Third, load density is an important consideration when choosing among various air conditioning options.  Since many types of electronic equipment generate heat, the rooms that house them need a lot more cooling capacity per square foot of floor space than rooms that house only people.


The rule of thumb here is:  It takes a ton of comfort air conditioning capacity for every 250-300 sq. ft. of office space and about a ton of precision air conditioning capacity for every 50-100 sq. ft. of equipment room.  As more and more electronic equipment is added to an office, this load density becomes more apparent.


Air on the move


 Another big difference between comfort and precision systems is the volume of air that must be moved.  Typically, a comfort system will move air through its coils at about 350-400 cubic feet per minute (CFM) per ton of cooling capacity.  However, a precision system can move air at nearly twice that rate – 500-600 CFM – producing a high sensible cooling ratio, which is needed to deal with the dense heat load in areas with lots of electronic equipment.



A precision system’s ability to move larger volumes of air also contributes to better dust filtration.  Dust in the heads of tapes and disk readers can physically damage storage media.  Dust also accumulates quickly on charged electronic components.  Get enough of it, and cooling capacity diminishes, causing the affected components to operate at temperatures in excess of design specifications.  That could lead to shorter service life and premature failure.  Comfort systems typically use disposable filters, similar to those used in residential forced-air furnaces.  These types of filters are typically only about 10% efficient.  Precision air conditioning systems, on the other hand, have filters that are significantly better at extracting dust from the air (from 20-85%, depending on the specific room/equipment requirements).


The number of hours the air conditioning system must operate each day is another important factor in choosing between comfort and precision systems.  A growing number of networks have computer systems operating almost constantly.  In these situations, the air conditioning system must operate 24 hours a day, 365 days a year, for a total of 8,760 operating hours per year.  Precision systems are designed with high-durability components that can handle constant operation.  Most comfort systems, however, are designed with the assumption they will be operating about eight hours a day, five days a week, and only during the summer cooling season for an average of about 1,200 hours a year.  This “cooling season only” assumption built into comfort systems raises an important issue – cold weather operation.  Comfort systems with outside heat exchangers typically can’t operate when outside temperatures drop below 32°F, due to lack of low ambient controls and freeze protection.  Precision systems, by contrast, can operate at temperatures down to –30° F.



Operating cost comparison


While the initial purchase prices of comfort and precision systems typically aren’t compatible, precision air conditioning offers a big economic advantage in terms of operating costs.  Consider this very basic example, based upon the following assumptions:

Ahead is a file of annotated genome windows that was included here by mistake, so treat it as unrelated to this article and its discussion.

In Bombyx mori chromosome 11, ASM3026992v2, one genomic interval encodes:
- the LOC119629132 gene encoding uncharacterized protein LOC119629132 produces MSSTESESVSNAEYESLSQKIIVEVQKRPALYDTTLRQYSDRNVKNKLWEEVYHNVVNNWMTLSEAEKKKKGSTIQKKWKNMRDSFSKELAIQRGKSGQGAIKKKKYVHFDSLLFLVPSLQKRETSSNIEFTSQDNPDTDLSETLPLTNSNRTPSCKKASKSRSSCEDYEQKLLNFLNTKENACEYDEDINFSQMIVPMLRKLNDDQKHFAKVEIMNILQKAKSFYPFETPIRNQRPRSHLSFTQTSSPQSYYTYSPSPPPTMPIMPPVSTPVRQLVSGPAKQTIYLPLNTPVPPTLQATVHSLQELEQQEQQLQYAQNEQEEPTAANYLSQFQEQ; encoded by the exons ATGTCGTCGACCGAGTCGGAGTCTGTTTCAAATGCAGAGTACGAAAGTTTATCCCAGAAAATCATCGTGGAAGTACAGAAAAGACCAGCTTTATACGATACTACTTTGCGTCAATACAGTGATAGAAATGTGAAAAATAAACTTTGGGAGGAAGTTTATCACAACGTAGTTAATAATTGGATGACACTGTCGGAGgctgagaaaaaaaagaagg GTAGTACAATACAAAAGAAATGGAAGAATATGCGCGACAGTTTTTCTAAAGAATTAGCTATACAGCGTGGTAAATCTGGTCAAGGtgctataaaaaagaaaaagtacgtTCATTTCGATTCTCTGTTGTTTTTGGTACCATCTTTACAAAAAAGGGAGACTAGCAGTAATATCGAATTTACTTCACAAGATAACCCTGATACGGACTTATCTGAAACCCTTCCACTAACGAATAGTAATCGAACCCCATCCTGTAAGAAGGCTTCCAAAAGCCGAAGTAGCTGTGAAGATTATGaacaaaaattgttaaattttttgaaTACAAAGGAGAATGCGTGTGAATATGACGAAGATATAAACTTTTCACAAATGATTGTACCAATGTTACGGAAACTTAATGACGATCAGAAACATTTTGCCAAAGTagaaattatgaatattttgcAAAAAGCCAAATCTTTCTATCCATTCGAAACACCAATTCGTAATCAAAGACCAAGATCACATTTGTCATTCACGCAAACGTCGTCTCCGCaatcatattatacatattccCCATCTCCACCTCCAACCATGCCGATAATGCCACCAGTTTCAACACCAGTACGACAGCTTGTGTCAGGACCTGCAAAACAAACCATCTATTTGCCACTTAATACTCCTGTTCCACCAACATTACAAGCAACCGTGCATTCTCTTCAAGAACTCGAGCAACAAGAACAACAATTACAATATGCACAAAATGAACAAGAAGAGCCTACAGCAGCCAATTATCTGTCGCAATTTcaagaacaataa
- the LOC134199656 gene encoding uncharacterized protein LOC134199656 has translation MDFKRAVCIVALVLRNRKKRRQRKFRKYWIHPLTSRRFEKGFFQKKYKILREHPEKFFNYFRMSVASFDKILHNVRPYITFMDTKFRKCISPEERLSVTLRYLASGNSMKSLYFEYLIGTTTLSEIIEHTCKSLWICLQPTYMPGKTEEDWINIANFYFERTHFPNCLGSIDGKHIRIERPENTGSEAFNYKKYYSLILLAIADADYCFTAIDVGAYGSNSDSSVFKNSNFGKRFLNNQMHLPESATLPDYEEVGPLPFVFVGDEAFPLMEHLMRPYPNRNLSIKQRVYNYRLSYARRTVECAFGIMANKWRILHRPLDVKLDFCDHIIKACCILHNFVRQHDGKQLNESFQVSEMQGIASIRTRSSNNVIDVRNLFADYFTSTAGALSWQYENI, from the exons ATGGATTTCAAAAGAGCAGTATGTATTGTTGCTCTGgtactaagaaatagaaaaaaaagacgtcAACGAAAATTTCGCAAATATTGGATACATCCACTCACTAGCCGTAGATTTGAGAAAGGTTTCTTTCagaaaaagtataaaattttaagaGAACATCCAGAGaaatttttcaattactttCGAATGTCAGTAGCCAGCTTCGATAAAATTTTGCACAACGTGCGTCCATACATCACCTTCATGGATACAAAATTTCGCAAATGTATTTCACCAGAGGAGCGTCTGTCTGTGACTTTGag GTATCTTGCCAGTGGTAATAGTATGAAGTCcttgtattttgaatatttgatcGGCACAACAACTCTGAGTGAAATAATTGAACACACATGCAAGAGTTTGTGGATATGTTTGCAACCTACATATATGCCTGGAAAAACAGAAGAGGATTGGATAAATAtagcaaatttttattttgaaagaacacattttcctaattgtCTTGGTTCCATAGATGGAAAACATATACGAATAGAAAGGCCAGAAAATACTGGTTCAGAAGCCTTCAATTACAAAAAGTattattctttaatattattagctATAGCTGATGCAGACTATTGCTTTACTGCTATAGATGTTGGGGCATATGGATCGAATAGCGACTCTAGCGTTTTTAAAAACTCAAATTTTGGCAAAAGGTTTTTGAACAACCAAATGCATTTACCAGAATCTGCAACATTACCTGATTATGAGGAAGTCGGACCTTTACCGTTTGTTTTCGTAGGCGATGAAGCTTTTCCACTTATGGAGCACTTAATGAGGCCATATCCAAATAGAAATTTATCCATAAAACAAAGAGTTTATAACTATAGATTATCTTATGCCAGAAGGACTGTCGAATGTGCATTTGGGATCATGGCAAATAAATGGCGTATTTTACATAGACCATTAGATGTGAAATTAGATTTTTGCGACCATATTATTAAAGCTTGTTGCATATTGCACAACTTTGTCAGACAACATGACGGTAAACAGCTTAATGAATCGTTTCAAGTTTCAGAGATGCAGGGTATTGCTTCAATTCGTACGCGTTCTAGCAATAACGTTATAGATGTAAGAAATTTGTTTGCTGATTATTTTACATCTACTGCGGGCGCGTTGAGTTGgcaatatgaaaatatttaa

1. Each ton of total cooling requires 1.0 horsepower (or 0.746 kw).
  2. The motor on the system’s compressors and fans is 90% efficient.
  3. Electricity costs $0.06 per kilowatt hour.
  4. A precision air conditioning system with a 0.90 sensible heat ratio (SHR).
  5. A comfort cooling system with a 0.60 SHR.


The first step is to calculate the cost per ton for a year:


Assume the cost of electricity is BD$0.46 per kwh (Energy + Fuel charge):


0.746 kw/ton x 8,760 hrs/yr x $0.46/kwh  = $3,340.10/ton/year

                     0.9 efficiency


The cost per sensible ton of cooling for the precision system would then be:


                          $3,340.10       = $3,711.22

                     0.90 SHR


If using a comfort system, the cost per sensible ton of cooling would be:


                          $3,340.10       = $5,566.83

                     0.60 SHR


That means it costs an extra $1,855.61 per ton of sensible load to run a comfort system for a year.  To take this comparison process a step further, consider the cost of re-humidification.  To calculate the latent cooling that occurs per ton of sensible cooling for a precision system:


12,000 Btu/ton        12,000 Btu/ton  = 1,333 latent Btu/ton

0.90 SHR


For a comfort system, that figures out to:


12,000 Btu/ton        12,000 Btu/ton  = 8,000 latent Btu/ton

0.60 SHR


That’s a difference of 6,667 Btu.  In other words, the comfort system expends 6,667 Btu of energy per ton of sensible cooling in removing humidity from the air.  This humidity must be replaced to maintain the specified moisture content of 45-50% (±) 5%.  The added cost of re-humidification is:


6,667 Btu/ton x 8,760 hrs/yr x $0.46/kwh  = $7,871.47/yr/ton

                     3,413 Btu/hr/kw


Adding the cooling and rehumidification costs, it costs an extra $9,727.08/ton of sensible cooling to run a comfort-based system at $0.46/kwh.  As this example illustrates, the higher operating costs associated with comfort systems soon offset whatever purchase price advantage they offer initially.


IAQ Solutions Inc. are authorized agents for Liebert Precision Conditioning Environmental systems through the Caribbean Authorised Distributors: Precision Power & Air (Caribbean) Limited.


EMERSON/Liebert Corporation is a World Leader in computer support systems providing the following:


  1. Environmental Control (Precision Air Conditioning for Electric Controls,

            Communication Shelters and Laboratories)

Power Protection

  1. Site Monitoring/Control
  2. Service Parts and Training


EMERSON/Liebert Corporation design, manufacture and market complete systems for improvement of computer uptime and performance.  The result is improved business operations, increased productivity and higher return on the computer investment.